myaamiaki neehi eeweemakinciki mihši-maalhsaki
We Make Peace
The Myaamia and Our American Relatives (Part II)
The 1795 Treaty of Greenville both established a peace and negotiated a transfer of lands. In Part 1, George narrated the beginning of the treaty negotiations in the early summer of 1795. When we left off, Mihšihkinaahkwa ‘Little Turtle’ and the rest of the Indigenous leaders present had established peace with General Anthony Wayne, the representative of the Mihši-maalhsaki ‘Americans.’
Turning to territory and boundaries, Mihšihkinaahkwa firmly refuted any treaties negotiated previously–these had not been signed by the Miamis even though they involved Myaamia domains. To drive home this point, Mihšihkinaahkwa enunciated boundaries of Miami territory and informed Wayne and the Native delegates in the council that the Miamis (and their siblings the Potawatomis on the St. Joseph River and the Miami-speaking communities on the Wabash River) retained dominion over this broad swath of territory.
Mihšihkinaahkwa’s land claim in the heat of late July serves as a useful demarcation in the negotiations in part because most of the other tribal chiefs began to distance themselves from the hard line the Myaamia leader had drawn. Mihšihkinaahkwa finished his explanation of Myaamia territory saying “I was much surprised that my other brothers” were apparently willing to give up “their lands to any white man who wore a hat, as soon as he should ask it of them.” He publicly chided his colleagues “that you are rather unsettled and hasty in your conduct.”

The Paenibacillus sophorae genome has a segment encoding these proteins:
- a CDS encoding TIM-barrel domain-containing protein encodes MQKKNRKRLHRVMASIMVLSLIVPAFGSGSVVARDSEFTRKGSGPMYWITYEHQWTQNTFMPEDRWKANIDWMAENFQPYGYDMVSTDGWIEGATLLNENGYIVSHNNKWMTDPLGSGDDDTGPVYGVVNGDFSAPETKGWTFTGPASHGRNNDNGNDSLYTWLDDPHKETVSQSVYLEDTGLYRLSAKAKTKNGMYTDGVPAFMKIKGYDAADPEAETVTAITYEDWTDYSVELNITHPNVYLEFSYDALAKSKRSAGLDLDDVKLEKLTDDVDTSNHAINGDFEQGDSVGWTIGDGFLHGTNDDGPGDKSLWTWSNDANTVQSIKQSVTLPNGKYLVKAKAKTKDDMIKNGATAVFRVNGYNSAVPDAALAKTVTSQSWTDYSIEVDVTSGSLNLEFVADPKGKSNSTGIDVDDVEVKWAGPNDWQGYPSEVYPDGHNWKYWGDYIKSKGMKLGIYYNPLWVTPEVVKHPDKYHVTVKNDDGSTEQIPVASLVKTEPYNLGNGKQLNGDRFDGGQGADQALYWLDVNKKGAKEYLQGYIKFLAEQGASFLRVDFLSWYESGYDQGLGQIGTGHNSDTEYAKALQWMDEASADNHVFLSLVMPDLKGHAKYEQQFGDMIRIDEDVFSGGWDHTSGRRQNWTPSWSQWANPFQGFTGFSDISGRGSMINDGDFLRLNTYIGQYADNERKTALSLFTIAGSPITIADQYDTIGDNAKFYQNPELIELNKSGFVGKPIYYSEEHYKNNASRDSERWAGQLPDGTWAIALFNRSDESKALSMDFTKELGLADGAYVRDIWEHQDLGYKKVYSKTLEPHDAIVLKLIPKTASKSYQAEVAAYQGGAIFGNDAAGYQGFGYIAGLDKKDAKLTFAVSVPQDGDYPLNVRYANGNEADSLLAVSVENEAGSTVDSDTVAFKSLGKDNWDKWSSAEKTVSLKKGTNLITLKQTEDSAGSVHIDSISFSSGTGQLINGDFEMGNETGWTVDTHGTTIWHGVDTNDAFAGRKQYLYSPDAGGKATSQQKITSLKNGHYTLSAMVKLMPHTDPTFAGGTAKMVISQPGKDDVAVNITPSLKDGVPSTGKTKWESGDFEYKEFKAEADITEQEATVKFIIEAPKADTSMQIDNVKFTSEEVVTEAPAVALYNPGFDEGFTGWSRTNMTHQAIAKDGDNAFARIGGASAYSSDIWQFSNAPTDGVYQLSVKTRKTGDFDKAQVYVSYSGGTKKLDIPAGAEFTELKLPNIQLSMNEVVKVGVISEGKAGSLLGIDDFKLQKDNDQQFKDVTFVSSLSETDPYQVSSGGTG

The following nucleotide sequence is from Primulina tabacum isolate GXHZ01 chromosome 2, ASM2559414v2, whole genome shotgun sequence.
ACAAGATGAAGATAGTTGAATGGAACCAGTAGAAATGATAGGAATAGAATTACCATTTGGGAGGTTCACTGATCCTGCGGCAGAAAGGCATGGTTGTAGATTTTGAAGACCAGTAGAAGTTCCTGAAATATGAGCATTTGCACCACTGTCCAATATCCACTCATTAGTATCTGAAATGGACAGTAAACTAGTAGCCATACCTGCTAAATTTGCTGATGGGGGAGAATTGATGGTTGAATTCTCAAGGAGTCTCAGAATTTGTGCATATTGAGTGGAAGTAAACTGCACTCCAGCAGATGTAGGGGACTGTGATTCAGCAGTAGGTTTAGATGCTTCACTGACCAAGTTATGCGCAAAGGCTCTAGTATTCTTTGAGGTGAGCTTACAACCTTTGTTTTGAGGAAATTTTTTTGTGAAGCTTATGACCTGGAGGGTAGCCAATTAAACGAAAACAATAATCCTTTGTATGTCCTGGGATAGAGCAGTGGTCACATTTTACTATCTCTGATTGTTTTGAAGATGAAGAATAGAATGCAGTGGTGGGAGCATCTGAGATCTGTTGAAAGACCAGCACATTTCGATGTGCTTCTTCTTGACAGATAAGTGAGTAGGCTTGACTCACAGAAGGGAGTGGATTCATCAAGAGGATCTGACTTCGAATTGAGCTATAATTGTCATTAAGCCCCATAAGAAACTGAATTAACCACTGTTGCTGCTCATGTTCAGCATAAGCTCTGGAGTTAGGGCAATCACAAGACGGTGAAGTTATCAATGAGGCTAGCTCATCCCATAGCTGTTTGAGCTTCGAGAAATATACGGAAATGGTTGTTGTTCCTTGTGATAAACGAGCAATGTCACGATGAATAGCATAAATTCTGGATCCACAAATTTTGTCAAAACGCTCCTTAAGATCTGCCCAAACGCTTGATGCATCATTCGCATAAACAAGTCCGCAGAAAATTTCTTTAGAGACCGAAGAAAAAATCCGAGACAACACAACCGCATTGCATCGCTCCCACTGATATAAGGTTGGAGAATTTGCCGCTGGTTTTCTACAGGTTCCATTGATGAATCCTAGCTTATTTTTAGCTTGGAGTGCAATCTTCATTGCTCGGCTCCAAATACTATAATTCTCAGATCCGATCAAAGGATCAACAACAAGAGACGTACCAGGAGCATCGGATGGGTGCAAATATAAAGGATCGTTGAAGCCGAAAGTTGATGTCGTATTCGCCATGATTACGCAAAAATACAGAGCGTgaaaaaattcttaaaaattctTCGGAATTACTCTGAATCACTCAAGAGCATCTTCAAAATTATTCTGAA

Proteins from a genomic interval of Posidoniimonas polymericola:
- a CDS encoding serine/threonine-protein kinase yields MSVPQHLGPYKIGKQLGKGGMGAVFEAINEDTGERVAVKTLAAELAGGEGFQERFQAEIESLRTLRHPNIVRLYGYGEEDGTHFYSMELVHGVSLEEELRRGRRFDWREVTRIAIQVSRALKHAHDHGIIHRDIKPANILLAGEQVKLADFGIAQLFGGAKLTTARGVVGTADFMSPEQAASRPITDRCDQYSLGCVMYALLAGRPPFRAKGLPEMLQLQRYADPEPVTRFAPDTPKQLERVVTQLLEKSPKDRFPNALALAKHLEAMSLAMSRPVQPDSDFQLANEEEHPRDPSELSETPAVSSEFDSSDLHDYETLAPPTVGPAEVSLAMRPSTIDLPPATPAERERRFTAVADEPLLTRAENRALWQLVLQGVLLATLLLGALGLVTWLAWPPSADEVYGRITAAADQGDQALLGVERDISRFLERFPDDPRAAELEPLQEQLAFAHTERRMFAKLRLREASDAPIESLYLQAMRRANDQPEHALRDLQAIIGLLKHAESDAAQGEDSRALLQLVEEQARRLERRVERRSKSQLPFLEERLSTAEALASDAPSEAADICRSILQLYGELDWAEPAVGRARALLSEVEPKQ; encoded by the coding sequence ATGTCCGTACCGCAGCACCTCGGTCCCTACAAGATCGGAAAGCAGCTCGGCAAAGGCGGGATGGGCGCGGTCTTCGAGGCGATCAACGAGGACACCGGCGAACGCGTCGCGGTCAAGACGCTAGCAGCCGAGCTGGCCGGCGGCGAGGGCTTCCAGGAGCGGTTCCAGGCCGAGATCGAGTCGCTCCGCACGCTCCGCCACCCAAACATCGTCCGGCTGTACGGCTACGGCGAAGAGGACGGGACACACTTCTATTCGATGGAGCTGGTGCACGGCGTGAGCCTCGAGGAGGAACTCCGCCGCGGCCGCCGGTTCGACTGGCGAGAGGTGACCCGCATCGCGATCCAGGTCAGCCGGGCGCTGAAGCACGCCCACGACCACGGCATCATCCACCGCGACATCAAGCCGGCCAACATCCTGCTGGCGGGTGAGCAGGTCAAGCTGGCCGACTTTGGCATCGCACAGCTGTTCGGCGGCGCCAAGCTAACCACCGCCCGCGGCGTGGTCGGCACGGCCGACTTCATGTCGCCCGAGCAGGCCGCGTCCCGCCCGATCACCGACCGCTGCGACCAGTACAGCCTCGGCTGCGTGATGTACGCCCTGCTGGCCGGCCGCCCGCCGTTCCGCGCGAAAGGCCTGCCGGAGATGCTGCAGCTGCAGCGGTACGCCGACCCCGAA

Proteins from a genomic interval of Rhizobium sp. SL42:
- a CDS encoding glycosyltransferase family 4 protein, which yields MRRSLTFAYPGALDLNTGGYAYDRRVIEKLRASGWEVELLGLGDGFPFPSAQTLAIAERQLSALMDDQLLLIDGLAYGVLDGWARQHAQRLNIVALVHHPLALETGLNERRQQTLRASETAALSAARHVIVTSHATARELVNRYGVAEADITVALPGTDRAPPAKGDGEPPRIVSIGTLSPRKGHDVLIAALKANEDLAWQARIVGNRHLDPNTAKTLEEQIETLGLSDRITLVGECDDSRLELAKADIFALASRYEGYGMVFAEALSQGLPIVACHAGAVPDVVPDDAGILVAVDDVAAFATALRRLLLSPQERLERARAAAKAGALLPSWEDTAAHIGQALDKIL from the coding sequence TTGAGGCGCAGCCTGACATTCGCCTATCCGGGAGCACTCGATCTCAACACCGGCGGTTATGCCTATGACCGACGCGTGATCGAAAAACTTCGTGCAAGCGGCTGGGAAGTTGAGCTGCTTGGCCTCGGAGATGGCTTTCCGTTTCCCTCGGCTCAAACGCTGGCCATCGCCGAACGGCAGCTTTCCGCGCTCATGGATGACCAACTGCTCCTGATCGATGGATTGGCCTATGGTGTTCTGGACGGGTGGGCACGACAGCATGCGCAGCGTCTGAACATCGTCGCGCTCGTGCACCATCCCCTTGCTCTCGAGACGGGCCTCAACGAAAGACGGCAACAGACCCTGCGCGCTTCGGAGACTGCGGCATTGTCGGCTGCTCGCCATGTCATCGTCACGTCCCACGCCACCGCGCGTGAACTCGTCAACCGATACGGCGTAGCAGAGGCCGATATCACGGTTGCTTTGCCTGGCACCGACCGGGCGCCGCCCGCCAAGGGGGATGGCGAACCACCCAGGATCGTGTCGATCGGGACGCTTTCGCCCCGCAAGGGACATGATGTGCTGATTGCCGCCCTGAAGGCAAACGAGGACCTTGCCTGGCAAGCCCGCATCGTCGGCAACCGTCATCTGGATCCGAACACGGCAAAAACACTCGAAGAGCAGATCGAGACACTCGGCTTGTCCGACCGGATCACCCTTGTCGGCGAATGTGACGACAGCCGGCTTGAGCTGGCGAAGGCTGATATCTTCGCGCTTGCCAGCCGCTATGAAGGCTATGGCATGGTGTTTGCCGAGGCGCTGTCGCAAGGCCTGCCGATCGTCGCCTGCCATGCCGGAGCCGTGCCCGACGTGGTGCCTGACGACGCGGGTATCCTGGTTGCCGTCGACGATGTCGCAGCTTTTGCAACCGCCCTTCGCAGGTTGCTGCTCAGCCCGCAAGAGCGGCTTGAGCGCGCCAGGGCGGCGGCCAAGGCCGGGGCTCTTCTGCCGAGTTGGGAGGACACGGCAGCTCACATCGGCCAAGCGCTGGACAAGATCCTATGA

If the early talks illustrated an orchestrated plan by the Myaamia Mihšihkinaahkwa to maintain a negotiating edge on the one hand, and the Wyandot Tarhe to establish peace through conciliatory terms on the other, then proceedings in late July 1795 saw that plan fray and begin to fall apart. Following Mihšihkinaahkwa’s stern speech, Tarhe fulfilled a condolence ceremony, ritually removing the tomahawk from Wayne’s skull, wiping up blood and tears, and clearing eyes, ears, and throats.
Blue Jacket, the Shawnee leader, took a new seat next to the Wyandots and Delawares. He proclaimed support for Tarhe and his “uncles,” while recommending his “younger brothers” the Miamis do the same. Over the next few days, Potawatomi, Ojibwe, and Ottawa speakers avoided the Turtle’s land claim. Wayne exploited this fissure two days later. After repeating Mihšihkinaahkwa’s territorial description, he said “Brothers: These boundaries enclose a very large space of country indeed; they embrace, if I mistake not, all the lands on which all the nations now present live, as well as those which have been ceded to the United States.”